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The Bowl Experience: The Good And The Bad

June 19, 2008|Richard Cromelin

When the elements are aligned, the Hollywood Bowl can transform a pop music concert into something larger than life. Take it from someone who's been hitting the hill for 45 years: On certain nights, it's not just good or bad. It's heaven or hell.

Start with heaven, please. How about Elton John in 1973, in the full flower of his flamboyant youth and with cash to lavish on an over-the-top extravaganza? It included five grand pianos filled with doves and with a letter of his name on each, "Deep Throat" star Linda Lovelace as hostess, and a stageful of cultural icons -- Queen Elizabeth, Elvis, Groucho Marx, Mae West (they were impersonators of course, but that was part of the fun).

Or Monty Python and the Flying Circus (OK, not technically a pop group, but clearly the rock 'n' roll comedy troupe) in 1980, racing with the raucous audience to get to the punch lines first, while a surly vendor in women's clothing (John Cleese, of course) patrolled the boxes hawking his ware: "Albatross!"

Sometimes it was just a case of the right artist at the right moment: Bob Dylan on a warm September night in 1965, the week "Highway 61 Revisited" came out, introducing thousands to "Desolation Row" and finally hearing cheers for the electric music that had been booed at Newport and Forest Hills earlier in the summer.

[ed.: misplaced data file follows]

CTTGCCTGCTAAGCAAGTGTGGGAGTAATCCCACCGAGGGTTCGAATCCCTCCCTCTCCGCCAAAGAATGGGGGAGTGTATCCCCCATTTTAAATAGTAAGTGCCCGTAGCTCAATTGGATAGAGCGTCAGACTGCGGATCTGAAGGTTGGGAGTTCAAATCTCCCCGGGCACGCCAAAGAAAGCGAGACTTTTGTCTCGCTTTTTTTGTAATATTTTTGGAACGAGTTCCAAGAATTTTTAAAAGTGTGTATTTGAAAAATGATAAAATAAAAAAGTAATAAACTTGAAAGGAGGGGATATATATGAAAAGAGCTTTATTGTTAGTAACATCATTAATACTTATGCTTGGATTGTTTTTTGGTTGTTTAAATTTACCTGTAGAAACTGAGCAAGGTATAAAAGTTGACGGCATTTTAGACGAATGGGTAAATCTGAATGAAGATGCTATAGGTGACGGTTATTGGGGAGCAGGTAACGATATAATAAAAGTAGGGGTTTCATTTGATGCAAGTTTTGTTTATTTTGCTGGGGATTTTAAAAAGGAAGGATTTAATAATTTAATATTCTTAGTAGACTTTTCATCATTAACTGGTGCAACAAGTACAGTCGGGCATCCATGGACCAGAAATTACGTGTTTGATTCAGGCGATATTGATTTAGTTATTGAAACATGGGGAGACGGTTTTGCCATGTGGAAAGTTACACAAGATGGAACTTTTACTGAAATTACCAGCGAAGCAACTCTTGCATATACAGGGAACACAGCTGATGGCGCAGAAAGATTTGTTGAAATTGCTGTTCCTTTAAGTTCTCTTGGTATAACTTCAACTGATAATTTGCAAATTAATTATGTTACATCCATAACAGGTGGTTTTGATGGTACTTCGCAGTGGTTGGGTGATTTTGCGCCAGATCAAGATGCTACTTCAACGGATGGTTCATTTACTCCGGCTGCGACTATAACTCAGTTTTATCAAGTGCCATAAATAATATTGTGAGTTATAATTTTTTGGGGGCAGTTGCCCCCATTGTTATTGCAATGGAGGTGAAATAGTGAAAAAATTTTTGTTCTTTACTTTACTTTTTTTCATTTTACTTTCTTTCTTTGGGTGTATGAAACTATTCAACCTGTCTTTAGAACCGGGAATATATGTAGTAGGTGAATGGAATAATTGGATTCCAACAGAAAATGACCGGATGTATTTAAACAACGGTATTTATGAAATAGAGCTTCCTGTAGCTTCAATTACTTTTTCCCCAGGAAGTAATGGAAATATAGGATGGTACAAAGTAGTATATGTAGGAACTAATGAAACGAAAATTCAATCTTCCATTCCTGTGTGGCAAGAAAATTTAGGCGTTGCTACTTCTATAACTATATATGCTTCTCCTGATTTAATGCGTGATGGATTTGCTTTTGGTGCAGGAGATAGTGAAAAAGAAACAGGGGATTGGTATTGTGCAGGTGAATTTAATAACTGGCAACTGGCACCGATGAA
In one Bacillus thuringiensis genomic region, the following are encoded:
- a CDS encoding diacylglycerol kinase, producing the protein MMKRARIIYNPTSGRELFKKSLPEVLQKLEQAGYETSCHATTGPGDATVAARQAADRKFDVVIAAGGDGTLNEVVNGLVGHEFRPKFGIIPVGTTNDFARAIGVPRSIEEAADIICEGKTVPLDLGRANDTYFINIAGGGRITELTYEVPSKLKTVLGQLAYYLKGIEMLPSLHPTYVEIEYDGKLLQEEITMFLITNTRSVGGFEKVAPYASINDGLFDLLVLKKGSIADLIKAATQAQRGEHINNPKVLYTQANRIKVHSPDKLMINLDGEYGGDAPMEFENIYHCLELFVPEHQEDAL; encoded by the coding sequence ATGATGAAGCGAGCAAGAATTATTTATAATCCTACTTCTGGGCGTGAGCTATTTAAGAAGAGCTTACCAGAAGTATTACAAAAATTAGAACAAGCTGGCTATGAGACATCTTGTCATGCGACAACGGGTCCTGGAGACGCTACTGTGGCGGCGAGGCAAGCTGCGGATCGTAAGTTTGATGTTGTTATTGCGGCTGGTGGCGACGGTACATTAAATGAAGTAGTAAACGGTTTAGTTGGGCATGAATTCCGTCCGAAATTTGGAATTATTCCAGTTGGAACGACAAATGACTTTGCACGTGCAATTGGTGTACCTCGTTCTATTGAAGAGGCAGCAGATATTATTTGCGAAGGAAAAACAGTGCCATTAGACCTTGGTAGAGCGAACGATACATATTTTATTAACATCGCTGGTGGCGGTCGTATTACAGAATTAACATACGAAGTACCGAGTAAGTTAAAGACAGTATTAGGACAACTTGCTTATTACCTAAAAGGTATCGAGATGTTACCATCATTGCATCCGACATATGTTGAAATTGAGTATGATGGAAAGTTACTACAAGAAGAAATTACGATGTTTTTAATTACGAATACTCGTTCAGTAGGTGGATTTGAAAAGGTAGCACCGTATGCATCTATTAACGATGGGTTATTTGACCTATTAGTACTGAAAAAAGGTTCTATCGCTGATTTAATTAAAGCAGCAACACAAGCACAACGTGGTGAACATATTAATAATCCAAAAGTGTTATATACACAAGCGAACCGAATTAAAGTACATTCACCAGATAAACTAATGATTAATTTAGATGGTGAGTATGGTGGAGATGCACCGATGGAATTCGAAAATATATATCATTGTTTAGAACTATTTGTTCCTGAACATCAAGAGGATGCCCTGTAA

A different kind of dramatic timing brought the Who to the Bowl four days after the death of John Entwistle in 2002. Their first show without their bassist and co-founder was charged with both grief and defiance, turning what was originally a routine booking into one of the most emotion-drenched concerts the band ever played.

There had been darkness under the stars, thanks to the likes of the Doors and Pink Floyd, but when it comes to hell, well, I have to go with Alice Cooper.

The shock-rock showman's horror-movie theatrics never scared me, but on that night in 1972, the combination of his gallows scene, a helicopter showering the audience with souvenir panties and an increasingly crazed box-mate who broke a wine bottle and started waving his bloody hand around added up to a phantasmagoria that was hard to shake.

I think it was that Paul Oakenfold Bowl show in 2003 that finally did it.

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-- Richard.Cromelin@latimes.com

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